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Small Trimaran enthusiast Jim Gallant let me know about a new small trimaran that he designed (and is currently building). This isn’t the kind of thing anyone who doesn’t have a lot of sailing experience or building skills should undertake. But Jim is a true “do-it-yourselfer” sailor who possesses the background to undertake such a project.

And we get to benefit … thanks to his willingness to share it with us :-)

Jim responded to a few questions that I sent him. And he is allowing me to post a few pics from the blog he has set up that will record his building process. Now, here is Jim …

Building a 17-Foot Trimaran
by Jim Gallant

For a context of my building this original 16-foot trimaran, see the last tri I built, the canoe conversion here. This boat was really successful in terms of performance, ease of transport and economy of building.

The canoe trimaran had problems in winds over 20 knots though. Being so low to the water, it took on water from swells, which meant frequent bailing. I didn’t see an easy solution for that. Then, a steel tube that held the mast up collapsed under heavy load. Still, I liked this boat so much that I decided to build a new center hull rather than fix the steel tube and continue using the canoe.

My goals were to eliminate the wet ride and make it easier to assemble. The canoe tri had a somewhat elaborate system of steel pins that connected the ladder to the canoe and the amas to the ladder. They were fussy to operate and prone to corrosion since they weren’t stainless. No tools were needed to assemble the boat though. This new boat should be easier to assemble as it’ll use 1″ diameter aluminum tubes to pin the ladder to bulkheads and to the amas.

The new boat will actually be over 16 feet in length, and be built of plywood coated in epoxy and glass. For details on design and construction progress to date, see my blog at http://trimaranjim.blogspot.com/.

Gallant 16 Trimaran Rendering

One unique feature for this boat is obviously using the ladder as an aka. My sons are 15 and 12 now, but in the past when I’ve built things like this, I had them in mind. The canoe tri was like a moving jungle gym for them. Climbing out on the ladder to the lawn chairs was a little dicey, but a whole lot of fun. Then once out on the lawn chair it was a really interesting and comfortable place to be. I’m not a big fan of trampolines between vakas and amas. They’re wet and not very comfortable. Lawn chairs, however, are great!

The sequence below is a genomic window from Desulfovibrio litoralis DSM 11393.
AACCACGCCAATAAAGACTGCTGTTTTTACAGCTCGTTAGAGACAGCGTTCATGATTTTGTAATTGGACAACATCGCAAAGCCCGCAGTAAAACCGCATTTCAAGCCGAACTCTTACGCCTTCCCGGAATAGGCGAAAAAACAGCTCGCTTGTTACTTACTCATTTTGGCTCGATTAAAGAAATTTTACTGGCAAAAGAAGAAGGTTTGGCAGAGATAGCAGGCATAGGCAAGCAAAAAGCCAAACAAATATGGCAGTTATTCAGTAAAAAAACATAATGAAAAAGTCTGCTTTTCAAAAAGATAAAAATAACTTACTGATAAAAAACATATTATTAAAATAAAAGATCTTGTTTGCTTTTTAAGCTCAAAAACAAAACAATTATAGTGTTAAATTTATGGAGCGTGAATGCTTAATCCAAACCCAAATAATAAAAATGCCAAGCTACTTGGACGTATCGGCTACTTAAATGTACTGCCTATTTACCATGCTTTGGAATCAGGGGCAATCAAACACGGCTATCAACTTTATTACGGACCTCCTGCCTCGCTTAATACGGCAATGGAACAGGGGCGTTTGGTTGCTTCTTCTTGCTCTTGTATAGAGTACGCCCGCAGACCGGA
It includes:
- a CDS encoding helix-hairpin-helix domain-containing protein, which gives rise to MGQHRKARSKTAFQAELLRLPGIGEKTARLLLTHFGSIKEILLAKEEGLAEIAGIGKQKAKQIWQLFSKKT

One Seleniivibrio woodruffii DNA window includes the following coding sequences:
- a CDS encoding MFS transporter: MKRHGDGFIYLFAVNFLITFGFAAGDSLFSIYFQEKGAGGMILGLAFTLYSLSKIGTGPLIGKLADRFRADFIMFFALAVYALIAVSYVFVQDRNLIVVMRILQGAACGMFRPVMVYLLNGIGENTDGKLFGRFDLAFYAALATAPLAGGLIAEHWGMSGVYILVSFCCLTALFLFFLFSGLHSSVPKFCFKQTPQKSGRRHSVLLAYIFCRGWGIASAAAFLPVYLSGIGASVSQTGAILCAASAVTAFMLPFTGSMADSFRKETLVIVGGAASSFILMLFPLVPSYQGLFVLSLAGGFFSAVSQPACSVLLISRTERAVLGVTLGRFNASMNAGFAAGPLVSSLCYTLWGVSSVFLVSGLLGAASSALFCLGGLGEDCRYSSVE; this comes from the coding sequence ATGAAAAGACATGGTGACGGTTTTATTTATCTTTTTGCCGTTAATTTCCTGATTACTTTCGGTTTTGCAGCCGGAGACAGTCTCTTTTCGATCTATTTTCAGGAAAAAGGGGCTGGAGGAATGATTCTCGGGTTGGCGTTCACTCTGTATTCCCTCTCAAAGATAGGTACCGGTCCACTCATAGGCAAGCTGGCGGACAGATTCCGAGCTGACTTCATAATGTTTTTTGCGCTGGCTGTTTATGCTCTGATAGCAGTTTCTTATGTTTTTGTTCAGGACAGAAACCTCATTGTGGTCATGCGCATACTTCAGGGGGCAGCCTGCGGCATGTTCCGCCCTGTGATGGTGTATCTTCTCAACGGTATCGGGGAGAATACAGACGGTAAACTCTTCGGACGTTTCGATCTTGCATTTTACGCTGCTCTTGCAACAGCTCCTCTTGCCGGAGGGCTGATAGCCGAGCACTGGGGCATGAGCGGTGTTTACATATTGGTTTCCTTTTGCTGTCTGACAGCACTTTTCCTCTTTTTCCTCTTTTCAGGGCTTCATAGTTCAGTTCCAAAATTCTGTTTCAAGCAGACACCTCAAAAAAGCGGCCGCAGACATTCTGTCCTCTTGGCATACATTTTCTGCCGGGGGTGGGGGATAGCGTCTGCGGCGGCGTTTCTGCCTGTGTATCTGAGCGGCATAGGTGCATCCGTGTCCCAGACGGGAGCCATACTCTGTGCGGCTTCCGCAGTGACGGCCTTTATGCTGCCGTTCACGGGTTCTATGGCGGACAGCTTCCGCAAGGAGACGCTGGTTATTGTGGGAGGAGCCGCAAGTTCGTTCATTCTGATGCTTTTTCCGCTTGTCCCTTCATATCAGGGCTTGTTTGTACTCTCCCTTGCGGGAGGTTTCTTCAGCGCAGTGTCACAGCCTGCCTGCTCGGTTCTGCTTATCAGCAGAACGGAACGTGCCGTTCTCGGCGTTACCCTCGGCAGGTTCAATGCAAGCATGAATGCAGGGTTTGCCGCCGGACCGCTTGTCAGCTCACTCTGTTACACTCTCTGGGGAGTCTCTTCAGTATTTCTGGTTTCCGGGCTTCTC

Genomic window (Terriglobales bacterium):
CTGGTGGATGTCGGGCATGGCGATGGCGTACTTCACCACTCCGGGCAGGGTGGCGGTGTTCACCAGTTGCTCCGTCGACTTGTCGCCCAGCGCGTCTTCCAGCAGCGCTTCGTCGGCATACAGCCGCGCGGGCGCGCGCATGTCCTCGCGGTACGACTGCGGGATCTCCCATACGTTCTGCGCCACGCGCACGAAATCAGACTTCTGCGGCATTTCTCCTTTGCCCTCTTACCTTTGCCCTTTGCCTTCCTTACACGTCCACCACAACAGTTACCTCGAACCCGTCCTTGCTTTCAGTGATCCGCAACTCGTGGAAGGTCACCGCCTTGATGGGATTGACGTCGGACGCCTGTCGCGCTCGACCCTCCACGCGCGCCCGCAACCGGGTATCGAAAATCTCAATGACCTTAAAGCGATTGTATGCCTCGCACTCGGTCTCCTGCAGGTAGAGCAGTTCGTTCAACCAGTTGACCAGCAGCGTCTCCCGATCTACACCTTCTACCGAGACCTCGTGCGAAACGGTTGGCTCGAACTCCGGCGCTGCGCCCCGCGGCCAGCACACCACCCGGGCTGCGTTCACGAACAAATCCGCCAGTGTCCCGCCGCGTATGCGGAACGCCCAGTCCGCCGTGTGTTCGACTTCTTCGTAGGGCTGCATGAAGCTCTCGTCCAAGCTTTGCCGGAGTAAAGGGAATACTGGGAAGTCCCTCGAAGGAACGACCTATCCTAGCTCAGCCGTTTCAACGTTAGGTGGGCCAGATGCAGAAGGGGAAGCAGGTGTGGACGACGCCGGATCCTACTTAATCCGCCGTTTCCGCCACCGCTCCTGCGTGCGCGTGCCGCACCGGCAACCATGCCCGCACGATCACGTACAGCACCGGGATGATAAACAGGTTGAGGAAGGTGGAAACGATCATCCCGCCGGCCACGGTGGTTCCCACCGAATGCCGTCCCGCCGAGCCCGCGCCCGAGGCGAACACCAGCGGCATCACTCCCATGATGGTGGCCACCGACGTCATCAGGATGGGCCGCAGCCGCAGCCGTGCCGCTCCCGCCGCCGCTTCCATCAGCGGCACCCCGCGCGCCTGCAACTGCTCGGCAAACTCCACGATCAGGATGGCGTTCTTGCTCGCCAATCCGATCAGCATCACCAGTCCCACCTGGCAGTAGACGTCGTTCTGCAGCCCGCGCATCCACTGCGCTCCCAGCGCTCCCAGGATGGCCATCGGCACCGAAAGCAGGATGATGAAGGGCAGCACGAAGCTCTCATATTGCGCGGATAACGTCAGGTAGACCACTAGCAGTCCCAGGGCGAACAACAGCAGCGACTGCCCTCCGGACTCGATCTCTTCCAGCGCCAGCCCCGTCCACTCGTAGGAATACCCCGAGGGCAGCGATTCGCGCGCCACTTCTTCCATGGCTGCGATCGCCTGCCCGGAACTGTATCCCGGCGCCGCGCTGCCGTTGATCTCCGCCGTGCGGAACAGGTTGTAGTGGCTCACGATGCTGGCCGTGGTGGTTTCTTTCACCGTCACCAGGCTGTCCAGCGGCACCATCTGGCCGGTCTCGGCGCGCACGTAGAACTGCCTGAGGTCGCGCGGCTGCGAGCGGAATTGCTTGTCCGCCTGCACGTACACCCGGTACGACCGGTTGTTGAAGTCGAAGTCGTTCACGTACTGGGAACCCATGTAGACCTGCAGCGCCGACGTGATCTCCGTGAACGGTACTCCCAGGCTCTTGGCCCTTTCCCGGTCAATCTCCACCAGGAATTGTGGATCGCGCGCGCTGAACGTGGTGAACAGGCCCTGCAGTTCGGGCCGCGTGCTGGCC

The seating will be unique too. Think of a bench seat for three people designed like a sling back folding wood/canvas beach chair. I considered building seating with plywood, but then realized that fabric seats would be lighter, less labor to construct, and collapsible so the vaka will be easier to transport.

My canoe tri used a single ladder section to connect the vaka to the amas. The amas could change pitch independent of the vaka due to the ladder twisting. I actually think this made for a smooth ride as the amas would ride over swells (up and down) easily.

A Strongback to Build the Trimaran

My new design will still have the forward ladder, but also a rear aka made from a ladder section where the rungs will be cut out. The 2 siderails from the ladder section are then spliced back together with plate aluminum and pop rivets, forming a box beam that’s approximately 2″ x 3″ in width/height. By allowing a small gap between the two siderails, I end up with a slotted track that’ll be used for a traveler for the main sheet. Again, see my blog for details.

I have a Hobie 18 sitting on a trailer in my driveway now. I don’t want to use it because I don’t like capsizing catamarans in cold Northwest waters, especially if I have my kids with me. My 14 foot beam on a 16 foot trimaran should make for nice, flat sailing with little chance of capsizing. Something will break before it capsizes with this width.

Bulkheads For This 16 Foot Trimaran

One interesting note, I used to sail my canoe tri into marinas and go up and down the lanes of boats. It’s pretty narrow in there, but the canoe tri could tack on a dime despite its 14 foot width. It was really fun to sail in tight places. Hopefully this new one will be the same way.

It’ll have plenty of floatation volume for four people. I designed the seating area width for 3 people to sit bench style comfortably, and one person could be out on the ladder. Obviously, with 1 or 2 people it’ll perform better.

I plan on using this sailboat mainly for daysailing. I’ll have to see how much cargo capacity it has after installing hatches in the deck forward of the mast. I found an interesting cheapo boat project where a guy used plastic bucket lids as deck hatches, and with the right adhesive they were waterproof. I may do that too rather than building hatches from scratch or paying for off the shelf hatches. Here’s a link to his plastic bucket hatch page.

It’ll use the same Hobie 16 main and jib that my canoe tri used, along with the slotted mast made from windsurfer masts. Good pictures of this rig are here.

I’ve thought about using a standard Hobie 16 mast, but the windsurfer masts are much lighter, yet are strong enough even in high winds. Plus, the top section bends under very high winds, which may spill some air. Hi performance windsurf sails are designed to do this so they can be used in greater ranges of wind.

Updated Rendering For the 16 Foot Trimaran


Thanks again for sharing Jim! Be sure to check in with Jim’s tri building blog. He’s added just about ready to install the plywood skin now. — Small Tri Guy